INTERVIEWS, REVIEWS & RELATED ARTICLES
"Craft is what enables you to be successful
when you're not inspired." - Brian Eno
The Stranger SEPTEMBER 27, 2017 - by Dave Segal
IN PRAISE OF KOSMISCHE-MUSIC LEGEND HANS-JOACHIM ROEDELIUS
As a member of Kluster/Cluster/Qluster and Harmonia, and in collaborations with Brian Eno, Lloyd Cole, and many others, Hans-Joachim Roedelius has been involved with more important, innovative releases than most living musicians. Tomorrow (September 28) Seattle has the good fortune to experience the eighty-two-year-old's regal presence and art at Chapel Performance Space. (The show - which is organized by local synth retailer Patchwerks - is sold out, but people inevitably fail to attend, so there may be some openings.) To commemorate this auspicious occasion, I'm going to survey five standout creations by Roedelius over his nearly fifty-year career. (The list could be ten times longer, but you likely don't have the time/patience for such an extravagance. Note: I've avoided duplication with a similar piece I did on Roedelius's late Cluster/Harmonia band mate Dieter Moebius.)
CLUSTER: 21:32 (from 71) - A side-long opus from Cluster's debut LP, 21:32 crystallizes the proto-industrial-ambient approach that Roedelius, Moebius, and Conrad Schnitzler were honing on the three albums they cut as Kluster (Eruption, Klopfzeichen, and Zwei-Osterei). Similar to Tangerine Dream's early instrumental zone-outs, 21:32 whorls and whirs in a distant galaxy of harrowing desolation. What a long, strange trip Cluster engineer here.
CLUSTER: Rote Riki (Zuckerzeit) - This odd ditty from 1974's beloved Zuckerzeit (German for Sugartime) captures Roedelius and Moebius's unparalleled ability to merge the jaunty with the unsettling within a synth-based context. Rote Riki is yet another paragon in a long line of tracks that slot into this difficult aesthetic, which I may hazard to call Rube Goldberg machine pop™. Many have attempted to achieve this sort of thing in the decades since Cluster were operating at peak productivity, but few have equaled what they did on this album and on Sowiesoso.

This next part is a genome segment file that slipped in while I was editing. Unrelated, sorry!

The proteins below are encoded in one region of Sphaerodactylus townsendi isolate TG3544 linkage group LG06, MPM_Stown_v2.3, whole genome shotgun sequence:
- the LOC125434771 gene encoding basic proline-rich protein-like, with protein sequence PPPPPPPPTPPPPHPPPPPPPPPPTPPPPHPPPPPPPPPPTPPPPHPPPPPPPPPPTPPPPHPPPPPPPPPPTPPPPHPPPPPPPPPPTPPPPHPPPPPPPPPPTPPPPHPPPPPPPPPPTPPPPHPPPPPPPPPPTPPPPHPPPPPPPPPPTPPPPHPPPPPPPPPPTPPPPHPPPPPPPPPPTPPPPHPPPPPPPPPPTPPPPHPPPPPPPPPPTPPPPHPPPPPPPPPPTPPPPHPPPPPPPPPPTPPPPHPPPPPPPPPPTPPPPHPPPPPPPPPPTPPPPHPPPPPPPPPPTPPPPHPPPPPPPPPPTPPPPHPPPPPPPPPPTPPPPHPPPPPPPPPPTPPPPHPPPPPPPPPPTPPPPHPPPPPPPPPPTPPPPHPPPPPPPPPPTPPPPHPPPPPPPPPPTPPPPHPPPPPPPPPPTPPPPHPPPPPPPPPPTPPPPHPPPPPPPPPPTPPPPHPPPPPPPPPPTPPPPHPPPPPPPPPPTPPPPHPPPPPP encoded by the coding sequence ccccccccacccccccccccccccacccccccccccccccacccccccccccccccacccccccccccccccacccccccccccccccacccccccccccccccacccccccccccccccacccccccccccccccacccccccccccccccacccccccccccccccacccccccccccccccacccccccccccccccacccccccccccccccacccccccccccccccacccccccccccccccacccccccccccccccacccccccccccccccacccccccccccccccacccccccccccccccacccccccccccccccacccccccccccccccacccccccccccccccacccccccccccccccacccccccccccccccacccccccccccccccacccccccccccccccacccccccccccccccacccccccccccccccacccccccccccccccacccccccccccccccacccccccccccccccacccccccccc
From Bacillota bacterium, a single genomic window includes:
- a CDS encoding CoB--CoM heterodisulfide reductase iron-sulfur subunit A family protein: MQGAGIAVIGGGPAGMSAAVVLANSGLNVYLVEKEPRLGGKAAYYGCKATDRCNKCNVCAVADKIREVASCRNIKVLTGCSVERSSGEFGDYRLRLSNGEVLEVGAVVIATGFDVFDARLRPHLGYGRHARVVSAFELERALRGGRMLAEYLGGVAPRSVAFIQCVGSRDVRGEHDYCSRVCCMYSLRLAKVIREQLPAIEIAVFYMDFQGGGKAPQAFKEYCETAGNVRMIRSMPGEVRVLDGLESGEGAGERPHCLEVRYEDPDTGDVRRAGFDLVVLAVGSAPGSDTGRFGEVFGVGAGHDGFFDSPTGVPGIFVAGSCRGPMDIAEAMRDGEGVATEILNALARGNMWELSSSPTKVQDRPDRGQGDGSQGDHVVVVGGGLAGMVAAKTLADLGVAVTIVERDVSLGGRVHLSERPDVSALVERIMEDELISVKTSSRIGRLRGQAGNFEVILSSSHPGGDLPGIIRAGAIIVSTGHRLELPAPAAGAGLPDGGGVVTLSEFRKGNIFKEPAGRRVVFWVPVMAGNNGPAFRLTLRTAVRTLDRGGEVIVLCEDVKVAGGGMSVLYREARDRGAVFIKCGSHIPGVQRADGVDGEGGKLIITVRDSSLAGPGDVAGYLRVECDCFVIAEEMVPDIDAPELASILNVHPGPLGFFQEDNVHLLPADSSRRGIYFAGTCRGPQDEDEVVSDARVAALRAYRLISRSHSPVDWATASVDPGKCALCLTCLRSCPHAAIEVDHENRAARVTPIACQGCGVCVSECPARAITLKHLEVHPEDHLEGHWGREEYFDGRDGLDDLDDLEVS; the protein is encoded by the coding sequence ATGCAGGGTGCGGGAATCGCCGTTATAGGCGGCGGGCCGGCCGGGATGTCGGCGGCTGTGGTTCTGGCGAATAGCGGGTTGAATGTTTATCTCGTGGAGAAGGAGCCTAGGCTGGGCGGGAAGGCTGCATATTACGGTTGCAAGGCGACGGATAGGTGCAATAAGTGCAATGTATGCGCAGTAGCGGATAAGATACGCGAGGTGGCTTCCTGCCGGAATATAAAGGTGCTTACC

CLUSTER: In Ewigkeit (Sowiesoso) - In some weird corner of heaven, this track is soothing the nerves of anxious newcomers. In Ewigkeit is the interstellar Muzak™ of the chillest gods. Some pharma company should bottle its essence and sell it to the beleaguered masses. It's almost unbearably relaxxxxxxxing.
ENO MOEBIUS ROEDELIUS: Ho Renomo (Cluster & Eno) - Listen to that goddamn piano (unmistakably Hans-Joachim's handiwork) and the way it elegantly chimes above the insistent pulsations and wonky plinks of Moebius and Eno's synths. It represents a perfect symbiotic relationship in which Roedelius handles that sublime-beauty stuff and the other two Übermenschen take care of the subterranean strangeness. It's a mystery why Werner Herzog never used this piece in one of his films. (NB: The song features the late Holger Czukay on bass.)
HARMONIA: Walky-Talky (Deluxe) - In my Moebius feature, I stated how I think Musik Von Harmonia is superior to Deluxe, and I stand by this assertion. But Walky-Talky could definitely hang with that klassik LP or anything released by Neu!, whose guitarist, Michael Rother, also played in Harmonia. Walky-Talky - which also features Guru Guru's Mani Neumeier on drums - is a supreme Autobahn-cruising jam, a pastoral ramble that sparkles in a stoically brilliant, Teutonic manner. When you go to make that inevitable Now That's What I Call Krautrock mixtape, you need to include this cut.
Roedelius, XAMBUCA, and Hair & Space Museum at Chapel Performance Space, 8 pm, $12, all ages.